Where the Sheep Went (The Final Part)

    Shem turned and trotted along the base of the north hill until in the distance to his left a large shadowy form emerged above them. “That’s the farmhouse! We have to go back that way.”

 The famer’s voice yelled above the whooshing of the rain. It was a frightening yell. Shem waited. “Well,” he said after a moment, “if Mr McGinley finds us wandering about, he’ll only take us back to the sheep paddock, right?” He turned to Delilah. She stared at him. Shem turned back toward the farmhouse. “Yes, I suppose so,” he said.

    Shem walked onward, with Delilah following. Thunder boomed. Shem looked down and saw the grass at his feet becoming sparser, and the ground muddier. He stopped and watched his hooves sink a little into the mud. “I miss Candace,” he said.

 Delilah bumped into him from behind and bleated a dull, lifeless bleat. Shem looked up. They were at the dam. Through the stormy haze he watched the raindrops splash onto the dark water, creating hundreds of circular ripples all interrupting one another. Toward the far end of the dam, a large awkward shape protruded from the mud at the water’s edge. Raindrops hammered against it with a rapid tink-tink-tink. From the shape came a strained groan. Shem followed the dam’s edge until he saw the shape was in fact the tractor, but it was on its side, with one of its enormous back wheels half-submerged in the slime. Its blue body rested in the water, which was rising gradually with the rainfall. A splash and a grunt came from the water behind the engine, and a hand reached up and grabbed the top of the cab. Shem stepped back. “I think Mr McGinley is in the water,” he said. He looked up at the farmhouse. “The old ram said Mrs McGinley goes away this time of year and comes back after two weeks.” He looked back at the tractor. “Wait here, okay Delilah?”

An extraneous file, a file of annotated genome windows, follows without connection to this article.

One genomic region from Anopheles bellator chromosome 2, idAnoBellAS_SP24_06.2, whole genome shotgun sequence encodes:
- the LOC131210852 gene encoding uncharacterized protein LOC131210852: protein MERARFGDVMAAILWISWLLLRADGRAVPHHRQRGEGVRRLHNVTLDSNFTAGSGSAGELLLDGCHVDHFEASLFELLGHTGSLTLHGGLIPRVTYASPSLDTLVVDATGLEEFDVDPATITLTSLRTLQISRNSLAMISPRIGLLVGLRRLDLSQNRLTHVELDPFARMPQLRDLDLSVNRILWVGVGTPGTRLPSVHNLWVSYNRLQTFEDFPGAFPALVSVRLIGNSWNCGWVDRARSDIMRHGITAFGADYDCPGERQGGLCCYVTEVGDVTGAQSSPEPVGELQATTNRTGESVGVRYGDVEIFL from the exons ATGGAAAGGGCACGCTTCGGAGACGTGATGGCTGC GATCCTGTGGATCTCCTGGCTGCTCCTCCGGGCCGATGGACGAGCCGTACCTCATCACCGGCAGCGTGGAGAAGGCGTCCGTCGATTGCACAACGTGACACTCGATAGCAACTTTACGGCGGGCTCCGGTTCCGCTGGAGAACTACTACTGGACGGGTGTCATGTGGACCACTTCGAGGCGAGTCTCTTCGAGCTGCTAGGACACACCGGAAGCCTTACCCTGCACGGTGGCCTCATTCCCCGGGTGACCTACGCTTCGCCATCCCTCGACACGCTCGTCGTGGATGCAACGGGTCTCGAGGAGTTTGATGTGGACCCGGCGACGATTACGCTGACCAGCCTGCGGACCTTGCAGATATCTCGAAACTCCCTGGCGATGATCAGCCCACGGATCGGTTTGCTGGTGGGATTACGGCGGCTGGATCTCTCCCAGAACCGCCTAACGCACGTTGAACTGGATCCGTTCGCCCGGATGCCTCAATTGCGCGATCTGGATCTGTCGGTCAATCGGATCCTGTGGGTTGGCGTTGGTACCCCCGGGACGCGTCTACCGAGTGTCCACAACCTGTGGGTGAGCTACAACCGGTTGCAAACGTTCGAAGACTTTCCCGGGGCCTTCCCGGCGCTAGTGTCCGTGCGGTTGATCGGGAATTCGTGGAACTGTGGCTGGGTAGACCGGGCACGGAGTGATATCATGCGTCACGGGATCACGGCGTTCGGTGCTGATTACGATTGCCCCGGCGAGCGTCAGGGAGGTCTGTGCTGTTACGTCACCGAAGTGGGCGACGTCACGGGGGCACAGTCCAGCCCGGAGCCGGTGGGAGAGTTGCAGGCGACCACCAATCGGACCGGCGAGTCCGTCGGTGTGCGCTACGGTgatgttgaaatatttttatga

Delilah stared right through him, without blinking. Shem walked around the water’s edge until he faced the giant rear wheels of the tractor—one wedged in the mud in front of him, and the other towering in the air above. A groan sounded behind the tractor, and Mr McGinley’s hand slapped the cab, trying to get a better grip. Shem crept out onto the slushy mud. His hooves sank halfway up to his knees, and he had to kick and leap to free himself. With a few strong leaps he stumbled his way across and climbed onto the tyre overturned in the mud. He looked up at the tyre overhead. He shuffled around, crouched, and then leapt, hooking his hooves onto the side of the machine. The underside of the chassis provided enough footing for his rear hooves, and he pushed himself up onto the top. He steadied himself on the slippery metal surface and then looked down at the water. The farmer, Mr McGinley, was submerged at an awkward angle, straining to hold himself up against the cab. He was leaning his head back, breathing quickly, with only his face and one arm above water. When Mr McGinley saw Shem standing on top of the tractor, looking down at him, he stopped struggling and stared.

 “Candace is gone,” bleated Shem over the noise of the rain. “She wanted to leave the farm, so I helped her. And Delilah is not well. One of the horses kicked her in the head. I’ll take her back to the sheep paddock. I promise we’ll stay in the paddock from now on.”

 Mr McGinley blinked the rain from his eyes. Shem turned and leapt from the top of the tractor onto the rear tyre, and then from the tyre onto the mud. He kicked and scrambled his way back to solid ground. Mr McGinley called out and then gave a long, loud whistle. “Come on Delilah!” called Shem. “Let’s go back to the paddock.” Delilah trotted after him.

    Shem and Delilah went up by the farmhouse. The two young tomcats sat perched on the edge of the roof—they always found the highest place to be whenever it rained. Shem looked up at them; they looked back at him, flicking their tails. The front door thumped, then shook under a rush of desperate scratching; inside, the sheepdog whined. From the back of the farmhouse, Shem looked out across the southern end of the farm. A flash of lightning lit up the sky, and for a second Shem could see the big barn in the cow paddock, and further down, the little sheep barn and the shearing shed. “There it is,” he said. “We just have to follow this hill all the way down.”

 Delilah gave a short, slurred baa.

    The two young sheep walked down the slope, past the big round hill where the willow tree stood. They crossed into the cow paddock and continued onward, sidestepping puddles and manure mounds. At the sheep paddock fence, the old ram was there to meet them. He helped them under the fence wire—the old ram and Shem had to drag Delilah across. “Where is Candace?” asked the old ram.

 “She’s gone,” said Shem. “She left the farm, just like she said she would.”

 The old ram stared up at the grey sky. “Okay then,” he nodded. “Come over to the barn and get warm and dry.”

 He led the way. Shem followed him. Delilah followed Shem.


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